Matthew Perry was an American-Canadian actor, comedian, and producer who gained international recognition in the 1990s for playing Chandler Bing on the NBC television sitcom Friends.
He was born on August 19, 1969, in Williamstown, Massachusetts, to an actor father and a journalist mother.
Perry pursued his passion for tennis and became a top-ranked tennis player in Canada before developing an interest in acting.
His first credited role was a small part in the drama 240-Robert in 1979, and from there, he landed more high-profile roles in projects including Growing Pains, Who’s the Boss? and Sydney.
Perry’s first film role was while still in high school, playing opposite River Phoenix in the 1988 film, A Night in the Life of Jimmy Reardon.
Matthew Perry cause of death
Perry died on October 28, 2023 of an apparent drowning at his Pacific Palisades home.
There was no apparent foul play, and more details about his death were not immediately available.
Perry had a long history of drug and alcohol abuse, which he had been candid about since getting sober, opening up about his addictions in a memoir he published last year.
In the memoir, he revealed that he had been in rehab at least 15 times and had undergone 14 surgeries on his stomach due to gastrointestinal perforation stemming from his opioid abuse.
At the age of 49, his colon burst from excessive opioid use, and he spent two weeks in a coma and five months in the hospital.
Matthew Perry drug abuse
Prior to his passing, Perry had been open about his struggles with addiction.
He had gone through periods of drinking excessively and hiding it from everyone, and he had estimated that he went through detox 65 times and went to rehab 15 times.
Perry’s addiction started with opioids following an injury during a break from shooting a movie.
His addiction extended to prescription painkillers, and he was taking 55 Vicodin pills a day at one point.
Perry’s body had built up such a tolerance that he needed to take more and more pills to stave off withdrawal.
On some occasions, he told doctors he had fake injuries and migraines in order to secure the pills.
Perry had made it his goal to help others who are struggling with addiction as his journey to sobriety was a very public one.
He had been in and out of rehab for years, and had been open about his struggles with addiction in interviews and in his memoir.
Perry has acknowledged that his addiction has affected his relationships and his career.
His memoir, Friends, Lovers and the Big Terrible Thing, is a candid and darkly funny book that explores the minute-to-minute, tooth-and-nail skirmish of recovery.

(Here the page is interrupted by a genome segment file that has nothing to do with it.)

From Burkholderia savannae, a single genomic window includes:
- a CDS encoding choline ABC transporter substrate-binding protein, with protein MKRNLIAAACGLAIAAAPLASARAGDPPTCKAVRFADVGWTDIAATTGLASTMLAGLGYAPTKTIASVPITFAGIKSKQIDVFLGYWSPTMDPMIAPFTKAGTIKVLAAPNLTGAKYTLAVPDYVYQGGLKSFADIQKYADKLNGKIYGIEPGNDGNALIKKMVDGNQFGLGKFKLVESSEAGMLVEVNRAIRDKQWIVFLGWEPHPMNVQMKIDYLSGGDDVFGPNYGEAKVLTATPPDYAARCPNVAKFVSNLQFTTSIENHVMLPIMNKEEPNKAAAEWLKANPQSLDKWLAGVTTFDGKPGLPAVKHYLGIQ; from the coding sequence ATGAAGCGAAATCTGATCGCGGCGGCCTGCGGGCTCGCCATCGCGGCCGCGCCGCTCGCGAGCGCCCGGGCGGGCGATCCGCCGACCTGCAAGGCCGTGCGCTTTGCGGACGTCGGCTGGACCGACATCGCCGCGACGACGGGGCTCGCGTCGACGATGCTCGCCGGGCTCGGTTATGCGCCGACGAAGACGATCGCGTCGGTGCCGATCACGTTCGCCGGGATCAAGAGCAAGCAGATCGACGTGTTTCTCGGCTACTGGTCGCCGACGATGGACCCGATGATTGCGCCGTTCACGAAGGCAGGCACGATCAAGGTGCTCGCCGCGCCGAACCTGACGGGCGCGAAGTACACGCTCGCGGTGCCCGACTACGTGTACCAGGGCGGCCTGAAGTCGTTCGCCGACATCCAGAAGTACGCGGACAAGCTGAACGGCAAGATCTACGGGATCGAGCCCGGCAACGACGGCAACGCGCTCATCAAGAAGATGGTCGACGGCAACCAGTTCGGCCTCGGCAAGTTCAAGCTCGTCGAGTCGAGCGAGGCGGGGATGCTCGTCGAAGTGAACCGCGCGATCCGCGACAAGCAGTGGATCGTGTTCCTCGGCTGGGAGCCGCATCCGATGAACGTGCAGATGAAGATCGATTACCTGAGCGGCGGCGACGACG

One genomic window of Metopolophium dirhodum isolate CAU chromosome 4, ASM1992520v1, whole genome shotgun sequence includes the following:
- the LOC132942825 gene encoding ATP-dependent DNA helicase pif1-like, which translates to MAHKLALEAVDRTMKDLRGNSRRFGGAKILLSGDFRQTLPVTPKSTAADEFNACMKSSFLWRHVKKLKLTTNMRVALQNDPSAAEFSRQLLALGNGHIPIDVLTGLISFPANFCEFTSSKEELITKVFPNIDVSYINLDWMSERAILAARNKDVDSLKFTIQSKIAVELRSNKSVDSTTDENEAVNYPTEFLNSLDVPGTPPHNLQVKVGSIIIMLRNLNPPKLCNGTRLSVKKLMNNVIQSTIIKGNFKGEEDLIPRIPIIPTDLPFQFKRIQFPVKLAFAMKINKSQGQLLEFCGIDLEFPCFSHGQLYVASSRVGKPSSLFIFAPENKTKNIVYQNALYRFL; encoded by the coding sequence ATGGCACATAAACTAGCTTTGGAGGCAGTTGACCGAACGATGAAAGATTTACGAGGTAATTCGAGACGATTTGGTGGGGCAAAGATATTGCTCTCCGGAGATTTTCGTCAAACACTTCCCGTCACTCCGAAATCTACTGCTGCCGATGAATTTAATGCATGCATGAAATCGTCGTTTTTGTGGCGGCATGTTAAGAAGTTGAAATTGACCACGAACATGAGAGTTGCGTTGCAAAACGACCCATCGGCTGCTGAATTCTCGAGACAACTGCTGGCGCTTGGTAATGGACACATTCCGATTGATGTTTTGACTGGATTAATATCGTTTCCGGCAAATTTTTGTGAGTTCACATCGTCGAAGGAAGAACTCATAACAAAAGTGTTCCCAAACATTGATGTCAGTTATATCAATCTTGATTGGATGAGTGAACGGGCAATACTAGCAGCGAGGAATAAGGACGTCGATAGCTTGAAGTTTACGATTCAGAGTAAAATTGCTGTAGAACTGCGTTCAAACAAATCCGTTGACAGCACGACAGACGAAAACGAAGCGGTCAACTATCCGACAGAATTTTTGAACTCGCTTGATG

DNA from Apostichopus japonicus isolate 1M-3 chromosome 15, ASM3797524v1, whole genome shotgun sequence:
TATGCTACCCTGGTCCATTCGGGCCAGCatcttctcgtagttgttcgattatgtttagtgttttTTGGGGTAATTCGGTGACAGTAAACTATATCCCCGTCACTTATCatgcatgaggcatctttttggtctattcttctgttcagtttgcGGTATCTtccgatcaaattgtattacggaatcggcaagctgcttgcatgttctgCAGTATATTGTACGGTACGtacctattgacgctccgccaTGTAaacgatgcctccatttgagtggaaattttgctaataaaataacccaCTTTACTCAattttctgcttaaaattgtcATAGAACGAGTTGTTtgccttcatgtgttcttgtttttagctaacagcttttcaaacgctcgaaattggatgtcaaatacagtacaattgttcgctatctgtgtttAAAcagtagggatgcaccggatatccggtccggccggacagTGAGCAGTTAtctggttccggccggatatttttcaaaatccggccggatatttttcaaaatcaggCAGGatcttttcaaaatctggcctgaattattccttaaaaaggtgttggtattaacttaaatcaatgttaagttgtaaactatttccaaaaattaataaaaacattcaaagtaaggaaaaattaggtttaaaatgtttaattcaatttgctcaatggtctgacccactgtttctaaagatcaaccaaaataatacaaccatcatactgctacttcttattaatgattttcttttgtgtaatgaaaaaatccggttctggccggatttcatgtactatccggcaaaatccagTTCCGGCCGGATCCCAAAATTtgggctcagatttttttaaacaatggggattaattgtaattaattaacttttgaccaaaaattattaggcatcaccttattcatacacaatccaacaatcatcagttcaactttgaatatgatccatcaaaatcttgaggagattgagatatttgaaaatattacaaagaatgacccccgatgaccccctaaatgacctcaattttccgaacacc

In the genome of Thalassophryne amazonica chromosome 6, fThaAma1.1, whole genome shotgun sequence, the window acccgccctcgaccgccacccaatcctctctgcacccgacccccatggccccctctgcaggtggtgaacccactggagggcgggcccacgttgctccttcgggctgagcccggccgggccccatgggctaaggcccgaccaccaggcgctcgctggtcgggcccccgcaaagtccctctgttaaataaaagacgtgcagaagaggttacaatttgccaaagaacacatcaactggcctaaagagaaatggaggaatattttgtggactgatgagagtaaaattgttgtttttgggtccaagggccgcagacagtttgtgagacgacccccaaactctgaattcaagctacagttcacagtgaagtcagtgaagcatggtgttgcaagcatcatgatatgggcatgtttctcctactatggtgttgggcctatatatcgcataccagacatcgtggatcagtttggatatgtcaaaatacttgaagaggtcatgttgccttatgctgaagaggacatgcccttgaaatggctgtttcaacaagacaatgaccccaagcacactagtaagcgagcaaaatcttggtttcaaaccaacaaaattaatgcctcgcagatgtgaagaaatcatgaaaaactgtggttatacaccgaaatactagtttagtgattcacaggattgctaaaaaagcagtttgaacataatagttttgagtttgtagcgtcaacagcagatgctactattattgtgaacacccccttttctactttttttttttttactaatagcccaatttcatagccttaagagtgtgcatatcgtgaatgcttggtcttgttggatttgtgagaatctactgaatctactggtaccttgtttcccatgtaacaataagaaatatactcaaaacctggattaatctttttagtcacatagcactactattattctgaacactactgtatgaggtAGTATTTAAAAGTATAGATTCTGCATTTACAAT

Matthew Perry career
Perry consistently shown a remarkable capacity to assume a variety of roles, displaying his breadth and adaptability as a performer.
He has repeatedly shown that he is a force to be reckoned with in the entertainment world, from his breakout role as Chandler Bing on the classic television series Friends to his critically praised performances in West End plays like The End of Longing.
Perry made his debut in 1979, and joined the cast of Friends from 1988 to 1994.
From 2003-2004, he made his directorial debut, and continued his career in drama TV, starring in The West Wing and earning two Emmy nominations for the role.
Perry later entered the world of directing when he directs an episode of the successful TV comedy series, Scrubs.
He begins co-writing and producing the reboot of the TV series, The Odd Couple, and later assumed the lead role in his play, The End of Longing, in London, England.
Perry has also demonstrated his talent as a writer and producer by earning a number of writing and producing credits.
He even wrote and produced an episode of the popular television program Friends, showcasing his astounding variety and skill as an artist.
Despite his successful career, Perry has struggled with addiction and has been to 14 treatment centers and 65 detox centers.
He has written a book about his addiction and recovery, Friends, Lovers, and the Big Terrible Thing, which explores his journey to sobriety and his experiences with mortality, colostomy bags and pickleball.
At the time of his death, Perry was a spokesperson for the National Association of Drug Court Professionals and is committed to helping the less fortunate and supporting important causes.